The news keeps getting bad for the telecom sector, as Qwest Communications
announced late Sunday it would restate its earnings from 1999
to 2001, slicing off nearly $1.1 billion of transactions.
After beginning a review earlier this year, Qwest, a Denver-based telecom
operating in 14 western states, determined that it had incorrectly accounted
for sales of optical capacity assets (usually known as Indefeasible Rights
of Use, or IRUs), in addition to some equipment transactions. The company
said it, along with auditor KPMG, would continue to probe the transactions,
but it expects to restate its financial results at the end of the
“We are committed to completing this analysis,” CEO Richard Notebaert said
in a conference call Monday morning. “We will provide transparency in our
The accounting scandals that have engulfed the telecom industry were
expected to touch Qwest, which has been the subject of numerous federal and
state investigations into its financial-reporting practices. In March, the
Securities and Exchange Commission (SEC) began informally investigating the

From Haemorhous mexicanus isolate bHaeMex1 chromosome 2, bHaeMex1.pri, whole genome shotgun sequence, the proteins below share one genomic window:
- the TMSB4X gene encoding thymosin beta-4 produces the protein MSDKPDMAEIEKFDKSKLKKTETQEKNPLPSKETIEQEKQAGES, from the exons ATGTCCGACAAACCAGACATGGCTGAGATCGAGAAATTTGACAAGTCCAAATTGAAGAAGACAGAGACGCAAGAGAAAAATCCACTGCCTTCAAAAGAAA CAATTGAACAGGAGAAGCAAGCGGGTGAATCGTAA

and 2001 earning reports. The SEC has also probed Qwest’s dealings with
bankrupt telecommunications firm Global Grossing. Earlier this year, the SEC issued staff recommendation
that action should be taken against the company for not releasing some
information when it acquired U.S. West in Jan. 2001 for $44 billion.
The crux of Qwest’s questionable accounting practices is its treatment of
220 IRU transactions from 1999 to 2001, when woebegone auditor Arthur
Andersen checked its books. An IRU is the right to use an amount of
communications capacity over a defined amount of time. During the telecom
boom, IRUs became very popular, as new carriers looked to expand their
networks quickly. Instead of booking the revenue over the leng of the
contract, many telecoms booked the revenues upfront. With its initial
analysis, Qwest said it incorrectly recognized about $1.16 billion of
revenues from IRUs.
treat IRUs has become a thorn in the side of telecom companies, since
they can easily be used to inflate earnings by selling them back and forth.
In February, the SEC began to probe
Global Crossing’s use of IRUs, subpoenaing documents
from Qwest in the process.
The company’s myriad of woes forced out CEO Joseph Naccio last month.
Naccio’s replacement, Notebaert, said the restatements would not force Qwest
into bankruptcy, but he declined to discuss Qwest’s negotiations with its
creditors. In addition to the accounting errors and the many investigations
into other aspects of its business conduct, Qwest has a mountain of
long-term debt, $25 billion at the end of last year.
In addition to announcing the anticipated restatement, Qwest withdrew its
2002 financial guidance and announced it would report its second-quarter
earnings on Aug. 8.